I’m so old that women in my age group had little career choices. While, women may have been permitted to go to law or medical school, it certainly wasn’t encouraged. No, during those years women were either teachers or nurses. To amuse myself during my hospital stay, I decided to study the similarities and differences between the two professions. (Yes, I was that desperate to entertain myself.)
At first glance, both professions seem to be filled with young, idealistic people who want to help others. Curiously, in both professions, men tend to be promoted to supervisory positions, even though women are the majority.
Nurses work in a high stress environment on 18-hour shifts. They are in constant motion tending to their patients, sitting them up, giving them baths, dispensing medicines, logging their vital signs. Additionally, they are strapped with nonessential duties, such as removing food trays for each patient’s room, and resupplying tissues and toilet paper. Really? Seems like a waste of trained personnel to me.
Of course, teachers also have the high stress of ensuring their students meet the state standards and pass state-mandated tests. In many school districts, they too are assigned lunch room monitoring, bathroom and bus duty, and vomit clean-up. Another waste of talent.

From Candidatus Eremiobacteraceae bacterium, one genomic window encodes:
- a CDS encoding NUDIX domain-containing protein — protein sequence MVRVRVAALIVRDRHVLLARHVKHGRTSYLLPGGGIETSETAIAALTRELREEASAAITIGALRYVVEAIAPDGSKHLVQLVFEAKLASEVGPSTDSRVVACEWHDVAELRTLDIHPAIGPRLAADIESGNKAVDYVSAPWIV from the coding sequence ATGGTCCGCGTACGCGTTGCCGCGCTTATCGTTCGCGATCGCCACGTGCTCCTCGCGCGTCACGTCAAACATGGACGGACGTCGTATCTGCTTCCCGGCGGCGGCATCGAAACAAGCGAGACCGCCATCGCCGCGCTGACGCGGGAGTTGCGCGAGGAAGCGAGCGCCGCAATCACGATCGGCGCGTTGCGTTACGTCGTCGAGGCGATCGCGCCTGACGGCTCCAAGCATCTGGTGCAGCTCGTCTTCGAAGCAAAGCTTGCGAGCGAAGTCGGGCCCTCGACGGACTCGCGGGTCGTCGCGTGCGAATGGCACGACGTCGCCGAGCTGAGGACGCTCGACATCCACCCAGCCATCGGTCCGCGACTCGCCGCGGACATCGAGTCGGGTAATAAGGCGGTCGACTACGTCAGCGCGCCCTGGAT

However, the major difference I discovered was both nurses and physicians are clueless about phonetics. They would be totally inept in deciphering student writing. Yes, I know first hand: when I emerged intubated from my drug-induced state, I could barely hold a pen. I struggled to communicate, let alone spell correctly. Numerous times my notes were dismissed as gibberish. “I have NO idea what you’re trying to say!” Well, damn, I couldn’t say anything because of the tube, I was trying to write.
Behold one of my better attempts. I was anxious and restless. I needed some medicine to calm me down. Finally, the night shift nurse, a mother of three, deciphered my request.
We teachers would have no problem shopping with this grocery list:
Had I been able to talk, I would have asked several of those physicians who taught them handwriting.